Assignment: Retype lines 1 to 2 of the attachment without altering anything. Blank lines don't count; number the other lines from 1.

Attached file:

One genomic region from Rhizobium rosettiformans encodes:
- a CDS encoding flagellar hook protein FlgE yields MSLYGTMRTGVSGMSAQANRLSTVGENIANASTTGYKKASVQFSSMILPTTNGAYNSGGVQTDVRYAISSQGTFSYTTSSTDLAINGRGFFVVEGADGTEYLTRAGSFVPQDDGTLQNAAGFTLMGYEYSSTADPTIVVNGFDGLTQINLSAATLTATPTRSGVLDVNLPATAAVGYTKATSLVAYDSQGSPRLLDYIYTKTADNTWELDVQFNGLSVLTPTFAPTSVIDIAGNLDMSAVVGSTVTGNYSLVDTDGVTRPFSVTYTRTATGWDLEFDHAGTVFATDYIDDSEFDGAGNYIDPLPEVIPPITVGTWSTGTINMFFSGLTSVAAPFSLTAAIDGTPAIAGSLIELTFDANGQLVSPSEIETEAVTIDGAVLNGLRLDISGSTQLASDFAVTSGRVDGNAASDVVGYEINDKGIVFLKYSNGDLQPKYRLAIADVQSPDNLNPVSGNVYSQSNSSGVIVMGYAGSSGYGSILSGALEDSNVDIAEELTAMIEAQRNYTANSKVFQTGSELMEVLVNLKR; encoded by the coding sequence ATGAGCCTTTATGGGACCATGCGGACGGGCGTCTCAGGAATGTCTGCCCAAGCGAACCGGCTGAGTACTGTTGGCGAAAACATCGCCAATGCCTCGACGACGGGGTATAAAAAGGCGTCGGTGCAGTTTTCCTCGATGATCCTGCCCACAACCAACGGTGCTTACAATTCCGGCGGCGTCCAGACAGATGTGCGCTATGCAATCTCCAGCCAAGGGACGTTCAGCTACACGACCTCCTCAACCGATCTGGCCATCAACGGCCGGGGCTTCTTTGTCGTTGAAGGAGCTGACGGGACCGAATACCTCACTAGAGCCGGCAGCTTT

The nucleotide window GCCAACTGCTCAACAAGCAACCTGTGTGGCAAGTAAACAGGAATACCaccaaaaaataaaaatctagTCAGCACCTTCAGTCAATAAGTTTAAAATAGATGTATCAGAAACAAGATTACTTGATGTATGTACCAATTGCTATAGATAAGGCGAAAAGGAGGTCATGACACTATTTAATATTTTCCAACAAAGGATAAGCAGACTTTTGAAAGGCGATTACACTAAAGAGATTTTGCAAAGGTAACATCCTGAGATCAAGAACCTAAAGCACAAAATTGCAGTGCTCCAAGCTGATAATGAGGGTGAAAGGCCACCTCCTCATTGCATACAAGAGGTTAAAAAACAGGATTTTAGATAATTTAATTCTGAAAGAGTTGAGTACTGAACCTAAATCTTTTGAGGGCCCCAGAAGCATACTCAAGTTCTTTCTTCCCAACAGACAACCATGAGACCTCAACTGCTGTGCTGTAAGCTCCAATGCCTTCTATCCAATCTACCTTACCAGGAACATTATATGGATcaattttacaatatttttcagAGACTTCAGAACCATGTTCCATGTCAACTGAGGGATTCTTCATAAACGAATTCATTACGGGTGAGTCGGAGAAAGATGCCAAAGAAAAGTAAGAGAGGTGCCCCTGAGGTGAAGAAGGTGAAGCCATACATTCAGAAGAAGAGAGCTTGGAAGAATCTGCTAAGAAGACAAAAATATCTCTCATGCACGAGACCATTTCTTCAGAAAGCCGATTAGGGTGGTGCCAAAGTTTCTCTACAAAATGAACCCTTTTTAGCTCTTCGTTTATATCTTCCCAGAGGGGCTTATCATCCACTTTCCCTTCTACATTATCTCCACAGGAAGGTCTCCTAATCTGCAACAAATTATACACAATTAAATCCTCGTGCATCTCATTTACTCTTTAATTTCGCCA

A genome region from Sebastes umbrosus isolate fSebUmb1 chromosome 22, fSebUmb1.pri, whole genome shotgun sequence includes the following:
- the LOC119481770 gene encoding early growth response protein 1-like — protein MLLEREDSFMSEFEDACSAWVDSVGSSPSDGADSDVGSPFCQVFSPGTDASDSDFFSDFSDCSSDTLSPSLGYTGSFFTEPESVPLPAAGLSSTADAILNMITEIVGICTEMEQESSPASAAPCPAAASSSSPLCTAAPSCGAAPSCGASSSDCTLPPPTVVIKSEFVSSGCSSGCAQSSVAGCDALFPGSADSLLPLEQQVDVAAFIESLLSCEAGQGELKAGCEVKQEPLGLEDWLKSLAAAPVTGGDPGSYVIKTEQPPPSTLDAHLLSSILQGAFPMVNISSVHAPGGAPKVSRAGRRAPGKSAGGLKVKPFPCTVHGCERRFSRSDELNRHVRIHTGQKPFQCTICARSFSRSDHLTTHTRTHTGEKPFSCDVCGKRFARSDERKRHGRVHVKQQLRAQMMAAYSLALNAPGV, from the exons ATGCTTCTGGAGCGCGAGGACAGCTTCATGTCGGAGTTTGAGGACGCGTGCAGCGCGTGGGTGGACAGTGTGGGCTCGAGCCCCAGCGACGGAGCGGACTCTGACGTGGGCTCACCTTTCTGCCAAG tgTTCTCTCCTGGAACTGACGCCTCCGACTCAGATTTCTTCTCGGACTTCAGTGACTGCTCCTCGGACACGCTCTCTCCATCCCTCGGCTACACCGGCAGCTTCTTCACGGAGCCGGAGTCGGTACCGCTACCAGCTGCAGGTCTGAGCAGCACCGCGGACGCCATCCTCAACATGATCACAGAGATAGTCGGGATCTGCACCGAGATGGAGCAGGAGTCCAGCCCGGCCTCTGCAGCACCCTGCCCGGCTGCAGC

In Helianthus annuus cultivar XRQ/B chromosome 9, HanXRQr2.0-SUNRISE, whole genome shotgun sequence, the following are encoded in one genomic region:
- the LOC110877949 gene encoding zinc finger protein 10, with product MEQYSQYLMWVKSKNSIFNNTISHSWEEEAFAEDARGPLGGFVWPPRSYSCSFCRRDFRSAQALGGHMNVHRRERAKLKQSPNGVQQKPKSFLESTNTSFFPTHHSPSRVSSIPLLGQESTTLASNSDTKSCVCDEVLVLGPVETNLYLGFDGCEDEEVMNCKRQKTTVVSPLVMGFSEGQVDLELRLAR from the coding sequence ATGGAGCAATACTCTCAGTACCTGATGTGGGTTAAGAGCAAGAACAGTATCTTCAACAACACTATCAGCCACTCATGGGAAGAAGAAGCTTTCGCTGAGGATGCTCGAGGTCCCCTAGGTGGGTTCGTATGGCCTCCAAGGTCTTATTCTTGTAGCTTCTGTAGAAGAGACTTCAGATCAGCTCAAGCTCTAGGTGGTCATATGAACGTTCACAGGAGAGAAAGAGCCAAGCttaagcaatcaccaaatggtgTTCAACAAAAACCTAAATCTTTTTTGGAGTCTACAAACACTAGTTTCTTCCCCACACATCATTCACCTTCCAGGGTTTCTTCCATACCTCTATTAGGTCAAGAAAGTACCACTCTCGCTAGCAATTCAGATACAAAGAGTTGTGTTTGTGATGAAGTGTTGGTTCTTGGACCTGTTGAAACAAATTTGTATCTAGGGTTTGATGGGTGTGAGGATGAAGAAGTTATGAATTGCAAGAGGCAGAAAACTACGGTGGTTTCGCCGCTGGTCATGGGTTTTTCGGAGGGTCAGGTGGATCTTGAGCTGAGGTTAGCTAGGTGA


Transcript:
One genomic region from Rhizobium rosettiformans encodes:
- a CDS encoding flagellar hook protein FlgE yields MSLYGTMRTGVSGMSAQANRLSTVGENIANASTTGYKKASVQFSSMILPTTNGAYNSGGVQTDVRYAISSQGTFSYTTSSTDLAINGRGFFVVEGADGTEYLTRAGSFVPQDDGTLQNAAGFTLMGYEYSSTADPTIVVNGFDGLTQINLSAATLTATPTRSGVLDVNLPATAAVGYTKATSLVAYDSQGSPRLLDYIYTKTADNTWELDVQFNGLSVLTPTFAPTSVIDIAGNLDMSAVVGSTVTGNYSLVDTDGVTRPFSVTYTRTATGWDLEFDHAGTVFATDYIDDSEFDGAGNYIDPLPEVIPPITVGTWSTGTINMFFSGLTSVAAPFSLTAAIDGTPAIAGSLIELTFDANGQLVSPSEIETEAVTIDGAVLNGLRLDISGSTQLASDFAVTSGRVDGNAASDVVGYEINDKGIVFLKYSNGDLQPKYRLAIADVQSPDNLNPVSGNVYSQSNSSGVIVMGYAGSSGYGSILSGALEDSNVDIAEELTAMIEAQRNYTANSKVFQTGSELMEVLVNLKR; encoded by the coding sequence ATGAGCCTTTATGGGACCATGCGGACGGGCGTCTCAGGAATGTCTGCCCAAGCGAACCGGCTGAGTACTGTTGGCGAAAACATCGCCAATGCCTCGACGACGGGGTATAAAAAGGCGTCGGTGCAGTTTTCCTCGATGATCCTGCCCACAACCAACGGTGCTTACAATTCCGGCGGCGTCCAGACAGATGTGCGCTATGCAATCTCCAGCCAAGGGACGTTCAGCTACACGACCTCCTCAACCGATCTGGCCATCAACGGCCGGGGCTTCTTTGTCGTTGAAGGAGCTGACGGGACCGAATACCTCACTAGAGCCGGCAGCTTT